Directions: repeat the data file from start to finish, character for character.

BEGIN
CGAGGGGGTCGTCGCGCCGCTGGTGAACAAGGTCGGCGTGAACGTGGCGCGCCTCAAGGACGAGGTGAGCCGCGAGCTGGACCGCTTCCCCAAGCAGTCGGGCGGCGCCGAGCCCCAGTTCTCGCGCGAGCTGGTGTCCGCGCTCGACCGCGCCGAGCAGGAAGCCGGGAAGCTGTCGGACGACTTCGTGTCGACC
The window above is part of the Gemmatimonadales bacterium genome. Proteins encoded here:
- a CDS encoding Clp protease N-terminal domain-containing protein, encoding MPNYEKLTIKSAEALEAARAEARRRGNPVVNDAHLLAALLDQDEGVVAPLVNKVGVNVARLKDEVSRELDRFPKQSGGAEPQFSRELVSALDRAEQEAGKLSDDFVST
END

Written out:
CGAGGGGGTCGTCGCGCCGCTGGTGAACAAGGTCGGCGTGAACGTGGCGCGCCTCAAGGACGAGGTGAGCCGCGAGCTGGACCGCTTCCCCAAGCAGTCGGGCGGCGCCGAGCCCCAGTTCTCGCGCGAGCTGGTGTCCGCGCTCGACCGCGCCGAGCAGGAAGCCGGGAAGCTGTCGGACGACTTCGTGTCGACC
The window above is part of the Gemmatimonadales bacterium genome. Proteins encoded here:
- a CDS encoding Clp protease N-terminal domain-containing protein, encoding MPNYEKLTIKSAEALEAARAEARRRGNPVVNDAHLLAALLDQDEGVVAPLVNKVGVNVARLKDEVSRELDRFPKQSGGAEPQFSRELVSALDRAEQEAGKLSDDFVST